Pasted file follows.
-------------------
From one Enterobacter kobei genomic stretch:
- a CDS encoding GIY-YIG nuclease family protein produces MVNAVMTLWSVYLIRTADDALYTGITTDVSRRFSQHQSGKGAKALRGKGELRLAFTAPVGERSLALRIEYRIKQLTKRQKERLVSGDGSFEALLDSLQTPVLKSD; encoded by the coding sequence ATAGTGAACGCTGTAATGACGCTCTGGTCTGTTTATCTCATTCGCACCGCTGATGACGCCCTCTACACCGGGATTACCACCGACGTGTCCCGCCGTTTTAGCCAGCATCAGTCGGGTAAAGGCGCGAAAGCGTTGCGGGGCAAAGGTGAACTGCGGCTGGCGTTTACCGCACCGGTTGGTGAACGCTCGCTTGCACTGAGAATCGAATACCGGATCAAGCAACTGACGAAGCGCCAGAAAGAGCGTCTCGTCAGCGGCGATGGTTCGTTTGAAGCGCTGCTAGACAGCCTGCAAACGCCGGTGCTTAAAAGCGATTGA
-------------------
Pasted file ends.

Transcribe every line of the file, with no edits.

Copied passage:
From one Enterobacter kobei genomic stretch:
- a CDS encoding GIY-YIG nuclease family protein produces MVNAVMTLWSVYLIRTADDALYTGITTDVSRRFSQHQSGKGAKALRGKGELRLAFTAPVGERSLALRIEYRIKQLTKRQKERLVSGDGSFEALLDSLQTPVLKSD; encoded by the coding sequence ATAGTGAACGCTGTAATGACGCTCTGGTCTGTTTATCTCATTCGCACCGCTGATGACGCCCTCTACACCGGGATTACCACCGACGTGTCCCGCCGTTTTAGCCAGCATCAGTCGGGTAAAGGCGCGAAAGCGTTGCGGGGCAAAGGTGAACTGCGGCTGGCGTTTACCGCACCGGTTGGTGAACGCTCGCTTGCACTGAGAATCGAATACCGGATCAAGCAACTGACGAAGCGCCAGAAAGAGCGTCTCGTCAGCGGCGATGGTTCGTTTGAAGCGCTGCTAGACAGCCTGCAAACGCCGGTGCTTAAAAGCGATTGA